If it was their first time meeting a minister on Tuesday, the 10 finalist teams of The Straits Times National Youth Media Competition never showed it.
At a mock press conference, they addressed the topic of volunteerism like pros, asking questions such as "How do you intend to get young people, who are not interested, to serve?" and "Why are the youth being targeted for volunteerism but not adults?"
They even cornered Acting Minister for Culture, Community and Youth Lawrence Wong, asking him how he maintained a work-life balance. An impressed Mr Wong said: "Their questions were very good, especially when they probed and asked about my personal experience. It's what I would expect a journalist to ask."
The conference was the first of yesterday's assignments for the competition, which included a street poll and a personality profile. The 24-hour challenge ended at 9am today as students turned in the last of their breaking news updates, a video and their front page of The Straits Times.
Teams of six, whose members ranged in age from 13 to 17 years, represented local and international schools. They are: Bukit View Secondary, Xinmin Secondary, Hwa Chong Institution, Nanyang Girls' High School, Seng Kang Secondary, Singapore American School, School of the Arts, Victoria School, Raffles Institution and NPS International School.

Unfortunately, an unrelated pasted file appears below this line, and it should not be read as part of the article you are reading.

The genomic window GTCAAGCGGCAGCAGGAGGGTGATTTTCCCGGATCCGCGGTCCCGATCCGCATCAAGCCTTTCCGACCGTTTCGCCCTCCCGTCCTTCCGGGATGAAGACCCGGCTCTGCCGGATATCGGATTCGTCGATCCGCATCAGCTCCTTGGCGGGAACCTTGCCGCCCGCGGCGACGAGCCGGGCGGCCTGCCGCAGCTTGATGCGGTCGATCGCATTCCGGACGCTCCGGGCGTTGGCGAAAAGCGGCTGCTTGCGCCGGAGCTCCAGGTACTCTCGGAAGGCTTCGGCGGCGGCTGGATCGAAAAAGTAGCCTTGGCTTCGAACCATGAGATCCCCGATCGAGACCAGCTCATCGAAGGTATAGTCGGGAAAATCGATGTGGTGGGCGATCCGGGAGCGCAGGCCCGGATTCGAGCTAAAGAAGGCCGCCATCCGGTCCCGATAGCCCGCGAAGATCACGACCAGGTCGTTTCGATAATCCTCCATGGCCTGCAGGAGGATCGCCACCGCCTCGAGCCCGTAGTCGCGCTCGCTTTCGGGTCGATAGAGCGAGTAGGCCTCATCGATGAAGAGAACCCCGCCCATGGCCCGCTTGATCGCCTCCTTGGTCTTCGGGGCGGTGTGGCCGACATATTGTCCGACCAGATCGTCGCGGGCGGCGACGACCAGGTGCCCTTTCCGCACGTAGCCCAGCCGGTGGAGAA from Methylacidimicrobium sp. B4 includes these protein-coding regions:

The contest is the revamped Straits Times National Schools Newspaper Competition, and includes multimedia components.
Students gleaned tips from ST journalist mentors - Miss Lyn Chan, special projects editor for straitstimes.com, defence correspondent Jermyn Chow, Urban journalist Leslie Kay Lim and ST executive photojournalist Neo Xiaobin - and used them at an interview with professional cyclist Lemuel Lee, 22, of the OCBC Pro Cycling Team, whom the teams had to profile. "They weren't just asking textbook questions, one of them had researched a case study too," he noted.
OCBC Bank, the first-time presenting sponsor, chose the topic of sports to be more accessible to teens. Ms Koh Ching Ching, its head of group corporate communications, hoped they would "stretch their talents in creative expression, and in the process gain confidence and self-esteem".
Canon Singapore is the official imaging and technology partner, while Adobe is the official software and training partner. Teams used Canon cameras and Adobe's online software suite, Adobe Creative Cloud, to design their Straits Times front page using InDesign and Photoshop software.
The winning team will score a $3,000 cash prize, Canon Pixma printers and a three-week internship in The Straits Times newsroom. The silver award is worth $2,000 and the bronze, $1,000. Besides subsidiary awards, there are also two Samsung Galaxy Note 8.0 tablets up for grabs.
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